California Governor Jerry Brown [official profile] signed a bill [text] on Monday aimed at making drug prices for both public and private health plans more transparent.
Beginning October 1, 2018, the California Office of Statewide Health Planning and Development [official website] will be required to collect data from manufacturers and report to the California Research Bureau [official website] specified changes in manufacturing and distribution, including increased drug prices. For all prescription drugs, Senate Bill No. 17 requires all qualified pharmacies to report: (1) “the 25 most frequently prescribed drugs;” (2) “the 25 most costly drugs by total annual plan spending;” and (3) “the 25 drugs with the highest year-over-year increase in total annual plan spending.”
Information from health plans and insurers will be gathered and reported to California’s Congress, allowing legislators to review the affect of drug costs on healthcare premiums in California. Primarily, the bill targets large and highly profitable manufacturers by imposing on them strict reporting responsibility:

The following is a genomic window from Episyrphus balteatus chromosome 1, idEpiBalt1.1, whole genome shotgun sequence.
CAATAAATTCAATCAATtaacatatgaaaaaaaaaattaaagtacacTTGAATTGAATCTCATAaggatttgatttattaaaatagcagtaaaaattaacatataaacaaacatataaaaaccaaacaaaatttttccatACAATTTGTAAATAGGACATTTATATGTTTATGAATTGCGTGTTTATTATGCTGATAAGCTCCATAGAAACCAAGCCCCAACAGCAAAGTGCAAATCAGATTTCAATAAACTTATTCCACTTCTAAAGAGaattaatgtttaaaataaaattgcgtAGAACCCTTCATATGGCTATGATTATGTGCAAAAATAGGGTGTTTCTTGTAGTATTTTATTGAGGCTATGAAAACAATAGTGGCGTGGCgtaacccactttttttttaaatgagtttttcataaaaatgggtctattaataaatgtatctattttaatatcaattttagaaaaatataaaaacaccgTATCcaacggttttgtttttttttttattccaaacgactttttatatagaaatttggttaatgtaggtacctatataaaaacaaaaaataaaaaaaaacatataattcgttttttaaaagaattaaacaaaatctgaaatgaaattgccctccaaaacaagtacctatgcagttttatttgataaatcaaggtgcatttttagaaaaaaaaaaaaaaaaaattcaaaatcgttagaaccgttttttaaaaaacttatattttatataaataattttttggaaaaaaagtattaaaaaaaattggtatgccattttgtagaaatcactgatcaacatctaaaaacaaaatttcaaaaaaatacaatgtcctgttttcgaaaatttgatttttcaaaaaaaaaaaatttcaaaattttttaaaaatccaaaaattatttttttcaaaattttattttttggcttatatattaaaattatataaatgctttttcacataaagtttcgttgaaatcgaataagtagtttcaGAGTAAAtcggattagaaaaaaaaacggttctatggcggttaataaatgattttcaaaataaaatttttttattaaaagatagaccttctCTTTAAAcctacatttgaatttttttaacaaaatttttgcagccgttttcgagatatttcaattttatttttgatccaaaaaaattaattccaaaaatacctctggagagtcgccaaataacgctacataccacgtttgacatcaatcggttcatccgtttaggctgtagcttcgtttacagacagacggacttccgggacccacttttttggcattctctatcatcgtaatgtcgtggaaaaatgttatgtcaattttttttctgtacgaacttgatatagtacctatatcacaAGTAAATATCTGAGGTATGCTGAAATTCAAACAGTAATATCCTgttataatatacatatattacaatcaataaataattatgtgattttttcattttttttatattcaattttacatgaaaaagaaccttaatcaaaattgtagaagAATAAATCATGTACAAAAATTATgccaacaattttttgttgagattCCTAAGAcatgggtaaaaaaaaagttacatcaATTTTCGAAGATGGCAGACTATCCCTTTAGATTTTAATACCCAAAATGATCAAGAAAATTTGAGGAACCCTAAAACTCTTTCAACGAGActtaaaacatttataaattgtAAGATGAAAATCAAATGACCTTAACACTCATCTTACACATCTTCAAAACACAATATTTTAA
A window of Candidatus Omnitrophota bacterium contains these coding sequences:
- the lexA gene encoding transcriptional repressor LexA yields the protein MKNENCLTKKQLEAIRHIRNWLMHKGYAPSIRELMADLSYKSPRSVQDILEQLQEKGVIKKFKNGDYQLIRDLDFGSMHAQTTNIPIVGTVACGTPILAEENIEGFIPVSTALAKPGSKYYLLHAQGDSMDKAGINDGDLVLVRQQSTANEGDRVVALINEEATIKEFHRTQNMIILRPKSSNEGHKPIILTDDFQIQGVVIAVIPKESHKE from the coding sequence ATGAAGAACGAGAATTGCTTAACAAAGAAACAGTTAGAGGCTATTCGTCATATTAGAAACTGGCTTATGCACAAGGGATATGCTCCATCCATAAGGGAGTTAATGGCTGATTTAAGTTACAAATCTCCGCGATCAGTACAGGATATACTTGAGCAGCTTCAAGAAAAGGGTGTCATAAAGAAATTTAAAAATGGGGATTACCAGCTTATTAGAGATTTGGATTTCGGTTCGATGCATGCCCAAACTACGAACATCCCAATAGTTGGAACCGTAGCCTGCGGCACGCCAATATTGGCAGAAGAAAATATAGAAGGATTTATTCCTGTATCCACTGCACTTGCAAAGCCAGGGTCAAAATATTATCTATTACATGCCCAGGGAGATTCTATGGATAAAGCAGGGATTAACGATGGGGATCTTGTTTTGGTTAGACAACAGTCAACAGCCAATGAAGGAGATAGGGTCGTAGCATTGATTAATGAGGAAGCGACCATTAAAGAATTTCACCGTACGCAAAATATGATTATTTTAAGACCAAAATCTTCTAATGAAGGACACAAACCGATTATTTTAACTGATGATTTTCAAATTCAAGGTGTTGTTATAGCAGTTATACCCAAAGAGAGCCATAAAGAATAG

A manufacturer of a prescription drug with a wholesale acquisition cost of more than forty dollars ($40) for a course of therapy shall notify each [qualified] purchaser if the increase in the wholesale acquisition cost of a prescription drug is more than 16 percent, including the proposed increase and the cumulative increases that occurred within the previous two calendar years prior to the current year. The notice required by subdivision (a) shall be provided in writing at least 60 days prior to the planned effective date of the increase.
California is one of many states to propose bills concerning the pharmaceutical industries transparency with legislators. At least 176 similar bills in 37 states [Reuters report] have been proposed in 2018. As the first state to pass such a bill, California may have sparked the beginning of similar nationwide legislative efforts.